At present, Moscow has essentially shut India out from Kyrgyzstan after sending the first instalments of a new US$1 billion military aid package to the country. This follows the strategic setback that India suffered in 2010 when it lost use of the Tajikistan Ayni airbase to Russia. And in the two larger, energy-rich nations of Kazakhstan and Turkmenistan, New Delhi has also been sidelined by China’s assertive energy policy.

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New developments along the Line of Actual Control July 26, 2013

Posted by nishankmotwani in : By contributor, By country, Future Directions International, Guest authors, India , comments closed

Daniel Barnes

Controversy over repeated incursions by Chinese soldiers into disputed territories has provoked an Indian reaction. India’s government has given approval for a new mountain corps for offensive warfare to be based near the Line of Actual Control (LAC).

Background

Chinese “transgressions” and “insensitivities” in recent months have helped prompt the creation of a so-called China Strike Corps, which is to be headquartered in Panagarh, West Bengal. This is the official culmination of a process that began six years ago. It was given a boost by an in-principle approval by Prime Minister Manmohan Singh in 2010, but with the proviso that the three military services work together to strengthen India’s capabilities. The stated goal of this development is for India to achieve military parity with the People’s Liberation Army (PLA) along the border, a situation it has long desired.

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Chinese “Blue Book” optimistic on Indian future May 27, 2013

Posted by nishankmotwani in : By contributor, By country, Future Directions International, Guest authors, India , comments closed

Daniel Barnes

The first Chinese “blue book” on the state of India has expressed concern over a government in ‘serious crisis’, but also believes India will emerge stronger after conquering its current obstacles.

Background

Chinese think tanks release “blue books” every year on numerous issues; the books have tacit backing by the Chinese government, even if they do not fully represent its views. The “blue book” on India runs to over 300 pages and was compiled by Yunnan University, which hosts one of China’s biggest South Asia programmes.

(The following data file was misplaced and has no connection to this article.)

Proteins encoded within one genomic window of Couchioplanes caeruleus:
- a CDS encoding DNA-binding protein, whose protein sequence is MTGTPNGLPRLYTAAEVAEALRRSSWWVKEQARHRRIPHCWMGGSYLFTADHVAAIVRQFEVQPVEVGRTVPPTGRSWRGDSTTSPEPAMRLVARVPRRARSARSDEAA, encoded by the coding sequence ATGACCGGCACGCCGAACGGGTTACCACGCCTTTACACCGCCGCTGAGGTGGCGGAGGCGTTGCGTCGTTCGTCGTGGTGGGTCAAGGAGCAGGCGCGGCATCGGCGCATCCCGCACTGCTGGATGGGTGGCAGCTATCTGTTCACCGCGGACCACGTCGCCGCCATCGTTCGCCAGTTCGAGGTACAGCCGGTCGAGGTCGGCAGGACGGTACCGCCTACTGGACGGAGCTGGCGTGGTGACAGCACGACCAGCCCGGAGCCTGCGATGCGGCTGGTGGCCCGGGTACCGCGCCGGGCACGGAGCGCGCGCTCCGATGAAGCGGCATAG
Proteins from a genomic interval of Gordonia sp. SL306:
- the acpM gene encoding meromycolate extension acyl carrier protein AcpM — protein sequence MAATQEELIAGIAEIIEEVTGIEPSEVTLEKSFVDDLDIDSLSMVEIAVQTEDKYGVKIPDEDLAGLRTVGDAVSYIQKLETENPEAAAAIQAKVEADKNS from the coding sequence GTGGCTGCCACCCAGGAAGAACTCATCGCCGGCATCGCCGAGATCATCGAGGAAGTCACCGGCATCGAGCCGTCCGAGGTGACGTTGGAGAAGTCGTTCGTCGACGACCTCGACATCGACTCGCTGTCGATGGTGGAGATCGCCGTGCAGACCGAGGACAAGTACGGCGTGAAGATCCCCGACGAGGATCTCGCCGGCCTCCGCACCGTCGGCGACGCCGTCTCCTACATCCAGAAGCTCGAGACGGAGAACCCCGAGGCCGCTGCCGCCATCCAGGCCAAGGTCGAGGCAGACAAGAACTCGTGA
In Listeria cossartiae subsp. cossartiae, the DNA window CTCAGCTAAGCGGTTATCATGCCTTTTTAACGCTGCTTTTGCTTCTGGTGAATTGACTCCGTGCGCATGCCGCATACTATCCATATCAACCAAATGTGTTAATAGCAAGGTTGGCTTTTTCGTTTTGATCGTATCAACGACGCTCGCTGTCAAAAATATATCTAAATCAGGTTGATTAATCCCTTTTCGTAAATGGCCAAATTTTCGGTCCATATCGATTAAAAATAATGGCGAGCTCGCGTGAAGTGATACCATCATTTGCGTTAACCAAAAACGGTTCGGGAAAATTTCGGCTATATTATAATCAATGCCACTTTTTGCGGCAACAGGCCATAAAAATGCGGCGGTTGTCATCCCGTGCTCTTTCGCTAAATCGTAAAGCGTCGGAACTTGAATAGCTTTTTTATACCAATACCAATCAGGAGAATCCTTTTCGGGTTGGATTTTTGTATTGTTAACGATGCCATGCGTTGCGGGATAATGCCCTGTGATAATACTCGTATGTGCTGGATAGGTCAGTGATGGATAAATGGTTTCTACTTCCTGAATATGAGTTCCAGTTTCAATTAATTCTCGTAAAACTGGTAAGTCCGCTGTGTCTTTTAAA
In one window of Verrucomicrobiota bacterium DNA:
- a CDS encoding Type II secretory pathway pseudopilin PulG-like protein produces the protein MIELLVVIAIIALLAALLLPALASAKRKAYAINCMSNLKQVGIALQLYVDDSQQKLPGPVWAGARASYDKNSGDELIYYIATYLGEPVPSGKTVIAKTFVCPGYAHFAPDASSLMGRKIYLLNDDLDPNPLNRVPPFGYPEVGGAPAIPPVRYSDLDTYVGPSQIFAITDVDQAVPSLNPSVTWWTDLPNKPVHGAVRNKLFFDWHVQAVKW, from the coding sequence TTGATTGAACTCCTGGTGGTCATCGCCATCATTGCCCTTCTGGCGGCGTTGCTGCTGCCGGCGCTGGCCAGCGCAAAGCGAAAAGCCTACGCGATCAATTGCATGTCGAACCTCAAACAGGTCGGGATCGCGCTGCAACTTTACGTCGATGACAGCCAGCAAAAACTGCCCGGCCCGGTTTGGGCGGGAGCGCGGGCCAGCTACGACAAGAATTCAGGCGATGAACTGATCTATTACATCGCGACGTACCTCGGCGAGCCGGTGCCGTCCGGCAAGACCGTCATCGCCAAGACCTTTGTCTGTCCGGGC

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India-China border tension and nuclear posturing May 9, 2013

Posted by aungsi in : Gordon, Sandy, India, Pakistan , comments closed

Sandy Gordon

The standoff between China and India in Ladakh has been resolved, at least for now. After China set up five tents for 40 personnel 19 km inside what India regards as the line of control, India set up similar tents facing them.  Both lots of tents are now to be removed, but it is still unclear whether India is to remove any of the structures at Fukche and Chumar, as demanded by the Chinese.

The Chinese withdrawal only occurred after India had hardened its position on the impending visit of Indian foreign Minister Salman Kurshid to Beijing on 9 May and the reciprocal visit of Chinese Premier Li Keqiang to New Delhi on 20 May. The Indian government was forced to harden its position by the strong public reaction to what was perceived to be its week-kneed response to the Chinese ‘incursions’.

A disturbing feature of the incident was the way it had been politicised on both sides, thus risking the protagonists being ‘locked in’ to their respective positions.

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India, the ‘New Asia’ and the American presidential elections September 26, 2012

Posted by nishankmotwani in : By contributor, India, Stoddart, Brian , comments closed

Brian Stoddart

Any American presidential election reverberates around global policy corners but, for India, the 2012 contest carries unusual significance. With its economy slowing, national government under severe pressure, and competition with China over ‘new Asian power’ status sharpening, India has a strong stake in the November result. Superficially, India could be contented. A late 2011 Congressional Research Service report shows two-way trade totalling approximately $US50 billion.